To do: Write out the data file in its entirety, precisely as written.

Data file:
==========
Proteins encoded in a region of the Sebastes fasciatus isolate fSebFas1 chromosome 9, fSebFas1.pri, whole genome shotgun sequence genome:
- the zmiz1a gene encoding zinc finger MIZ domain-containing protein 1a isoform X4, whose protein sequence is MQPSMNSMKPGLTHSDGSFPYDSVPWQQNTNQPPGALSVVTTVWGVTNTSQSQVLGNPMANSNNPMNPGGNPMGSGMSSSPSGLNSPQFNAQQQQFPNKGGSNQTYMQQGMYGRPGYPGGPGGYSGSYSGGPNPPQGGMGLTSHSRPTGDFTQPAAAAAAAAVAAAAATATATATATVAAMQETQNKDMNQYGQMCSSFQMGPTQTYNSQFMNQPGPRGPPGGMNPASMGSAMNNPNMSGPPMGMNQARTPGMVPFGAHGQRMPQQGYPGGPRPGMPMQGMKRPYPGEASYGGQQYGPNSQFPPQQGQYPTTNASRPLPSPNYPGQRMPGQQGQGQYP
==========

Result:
Proteins encoded in a region of the Sebastes fasciatus isolate fSebFas1 chromosome 9, fSebFas1.pri, whole genome shotgun sequence genome:
- the zmiz1a gene encoding zinc finger MIZ domain-containing protein 1a isoform X4, whose protein sequence is MQPSMNSMKPGLTHSDGSFPYDSVPWQQNTNQPPGALSVVTTVWGVTNTSQSQVLGNPMANSNNPMNPGGNPMGSGMSSSPSGLNSPQFNAQQQQFPNKGGSNQTYMQQGMYGRPGYPGGPGGYSGSYSGGPNPPQGGMGLTSHSRPTGDFTQPAAAAAAAAVAAAAATATATATATVAAMQETQNKDMNQYGQMCSSFQMGPTQTYNSQFMNQPGPRGPPGGMNPASMGSAMNNPNMSGPPMGMNQARTPGMVPFGAHGQRMPQQGYPGGPRPGMPMQGMKRPYPGEASYGGQQYGPNSQFPPQQGQYPTTNASRPLPSPNYPGQRMPGQQGQGQYP